The potential use of N-methyl-3,4-methylenedioxyamphetamine (MDMA) assisted psychotherapy in the treatment of eating disorders comorbid with PTSD

This hypothesis paper (2020) makes the case for treating eating disorders (EDs) comorbid with posttraumatic stress disorder (PTSD).


Despite advances in the field, eating disorders (EDs) remain very challenging disorders to treat, especially when comorbid with posttraumatic stress disorder (PTSD). N-methyl-3,4-methylenedioxyamphetamine (MDMA)-assisted psychotherapy for treatment refractory PTSD shows great promise, with two-thirds of participants achieving full remission at 1 year or more at follow-up. PTSD is a common comorbidity associated with EDs, and patients with EDs and PTSD (ED-PTSD) are reported to have higher severities of illness, greater comorbidities, higher treatment dropouts, and poorer outcomes. We hypothesize that MDMA-assisted psychotherapy will be efficacious in the ED-PTSD population for both ED and PTSD symptoms. The rationales for and proposed mechanisms of MDMA-assisted psychotherapy for ED-PTSD are considered from neurobiological, psychological and social perspectives. MDMA is associated with unique psychopharmacological effects, including: 1) reduced fear, 2) enhanced wellbeing, 3) increased sociability/extroversion, 4) reduced self-criticism, 5) increased compassion for self/others, 6) increased interpersonal trust, and 7) alert state of consciousness. These anxiolytic and prosocial effects may counteract avoidance and hyperarousal in the context of psychotherapy for those with ED-PTSD. Other clinical features of EDs that may be amenable to MDMA-assisted psychotherapy include body image distortion, cognitive rigidity, and socio-emotional processing difficulties. To illustrate its potential, personal accounts of individuals with ED-PTSD symptoms reporting benefit from MDMA adjunctive to psychotherapy are described. In addition, the possible risks and challenges in conducting this work are addressed, and future implications of this proposal are discussed.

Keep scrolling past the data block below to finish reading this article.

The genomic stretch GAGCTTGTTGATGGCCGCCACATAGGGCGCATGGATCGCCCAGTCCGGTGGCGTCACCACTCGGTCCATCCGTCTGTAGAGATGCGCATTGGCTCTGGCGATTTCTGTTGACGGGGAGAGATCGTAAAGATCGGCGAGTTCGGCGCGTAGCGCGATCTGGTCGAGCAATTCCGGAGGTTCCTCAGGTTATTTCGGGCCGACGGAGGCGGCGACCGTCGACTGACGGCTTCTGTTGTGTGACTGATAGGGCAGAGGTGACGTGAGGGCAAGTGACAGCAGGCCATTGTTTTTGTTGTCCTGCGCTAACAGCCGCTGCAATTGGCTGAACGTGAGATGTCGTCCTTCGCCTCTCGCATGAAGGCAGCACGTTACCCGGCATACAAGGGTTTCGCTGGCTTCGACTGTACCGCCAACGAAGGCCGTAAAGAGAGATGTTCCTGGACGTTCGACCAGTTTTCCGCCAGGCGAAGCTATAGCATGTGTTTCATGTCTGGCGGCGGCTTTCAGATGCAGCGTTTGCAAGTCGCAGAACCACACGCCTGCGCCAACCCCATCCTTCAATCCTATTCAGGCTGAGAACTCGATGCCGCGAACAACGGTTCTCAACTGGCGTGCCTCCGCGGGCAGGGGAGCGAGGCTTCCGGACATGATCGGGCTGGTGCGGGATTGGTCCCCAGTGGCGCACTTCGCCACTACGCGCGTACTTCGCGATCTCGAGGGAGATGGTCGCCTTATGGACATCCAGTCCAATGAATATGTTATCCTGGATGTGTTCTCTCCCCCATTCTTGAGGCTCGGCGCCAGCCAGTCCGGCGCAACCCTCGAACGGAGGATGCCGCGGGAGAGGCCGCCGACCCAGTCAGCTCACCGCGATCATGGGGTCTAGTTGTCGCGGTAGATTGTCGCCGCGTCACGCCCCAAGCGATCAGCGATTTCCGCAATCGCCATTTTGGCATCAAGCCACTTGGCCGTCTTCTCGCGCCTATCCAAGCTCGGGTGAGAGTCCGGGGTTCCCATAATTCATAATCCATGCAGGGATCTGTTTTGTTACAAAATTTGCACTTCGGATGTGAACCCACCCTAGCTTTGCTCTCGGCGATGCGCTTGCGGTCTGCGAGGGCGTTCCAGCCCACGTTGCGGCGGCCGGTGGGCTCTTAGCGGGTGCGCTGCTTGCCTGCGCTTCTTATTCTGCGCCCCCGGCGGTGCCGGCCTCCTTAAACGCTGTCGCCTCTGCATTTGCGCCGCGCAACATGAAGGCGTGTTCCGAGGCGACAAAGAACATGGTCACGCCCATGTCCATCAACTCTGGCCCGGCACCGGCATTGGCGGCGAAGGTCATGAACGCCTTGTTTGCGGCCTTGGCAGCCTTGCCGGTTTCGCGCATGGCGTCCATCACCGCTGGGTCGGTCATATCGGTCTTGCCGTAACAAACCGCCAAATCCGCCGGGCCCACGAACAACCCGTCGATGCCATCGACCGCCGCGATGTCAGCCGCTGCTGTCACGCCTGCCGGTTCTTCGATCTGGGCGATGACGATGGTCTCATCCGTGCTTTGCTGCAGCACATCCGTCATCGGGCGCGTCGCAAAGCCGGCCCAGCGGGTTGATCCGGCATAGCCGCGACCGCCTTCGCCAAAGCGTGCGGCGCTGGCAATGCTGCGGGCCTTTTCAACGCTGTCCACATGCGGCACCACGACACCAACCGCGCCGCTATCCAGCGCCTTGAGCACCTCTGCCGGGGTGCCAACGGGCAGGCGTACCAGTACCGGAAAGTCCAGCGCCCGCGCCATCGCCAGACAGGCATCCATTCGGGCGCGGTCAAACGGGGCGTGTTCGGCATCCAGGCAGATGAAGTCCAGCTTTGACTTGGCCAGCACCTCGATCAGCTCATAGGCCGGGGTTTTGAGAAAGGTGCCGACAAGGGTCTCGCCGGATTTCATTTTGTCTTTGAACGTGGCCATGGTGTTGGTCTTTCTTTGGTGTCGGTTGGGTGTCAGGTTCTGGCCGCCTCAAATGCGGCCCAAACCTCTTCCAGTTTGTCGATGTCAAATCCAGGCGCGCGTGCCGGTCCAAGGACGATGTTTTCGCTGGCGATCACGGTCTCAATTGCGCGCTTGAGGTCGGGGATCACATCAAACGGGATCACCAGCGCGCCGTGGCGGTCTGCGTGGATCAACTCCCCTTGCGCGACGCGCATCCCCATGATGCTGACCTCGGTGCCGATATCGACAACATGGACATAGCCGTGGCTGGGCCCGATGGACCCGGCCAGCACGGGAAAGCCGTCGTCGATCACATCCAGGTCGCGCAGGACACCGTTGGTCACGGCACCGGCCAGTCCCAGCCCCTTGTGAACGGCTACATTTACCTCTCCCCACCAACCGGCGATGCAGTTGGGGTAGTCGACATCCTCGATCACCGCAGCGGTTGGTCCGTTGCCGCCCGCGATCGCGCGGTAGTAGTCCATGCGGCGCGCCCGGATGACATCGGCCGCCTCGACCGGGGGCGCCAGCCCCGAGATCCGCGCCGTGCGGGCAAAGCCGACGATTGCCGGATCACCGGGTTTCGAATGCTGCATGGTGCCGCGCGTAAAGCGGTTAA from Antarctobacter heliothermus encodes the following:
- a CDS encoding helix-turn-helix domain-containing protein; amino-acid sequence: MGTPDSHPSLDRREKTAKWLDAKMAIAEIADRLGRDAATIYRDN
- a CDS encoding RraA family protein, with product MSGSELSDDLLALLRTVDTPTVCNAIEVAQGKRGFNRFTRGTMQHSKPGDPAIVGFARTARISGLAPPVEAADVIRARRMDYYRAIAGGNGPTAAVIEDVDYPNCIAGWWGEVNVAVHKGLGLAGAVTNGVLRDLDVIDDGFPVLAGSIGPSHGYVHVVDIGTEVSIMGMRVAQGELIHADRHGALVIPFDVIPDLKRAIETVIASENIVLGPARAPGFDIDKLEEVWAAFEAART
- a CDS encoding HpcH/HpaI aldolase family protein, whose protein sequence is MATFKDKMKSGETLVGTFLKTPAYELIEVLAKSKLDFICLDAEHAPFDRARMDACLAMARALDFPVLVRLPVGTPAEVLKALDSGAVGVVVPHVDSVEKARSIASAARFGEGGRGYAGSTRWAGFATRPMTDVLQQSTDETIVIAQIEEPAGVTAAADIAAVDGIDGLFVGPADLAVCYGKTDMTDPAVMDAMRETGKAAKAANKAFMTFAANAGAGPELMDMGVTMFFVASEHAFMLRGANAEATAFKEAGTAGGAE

Authors: Timothy D. Brewerton, Adele Lafrance & Michael C. Mithoefer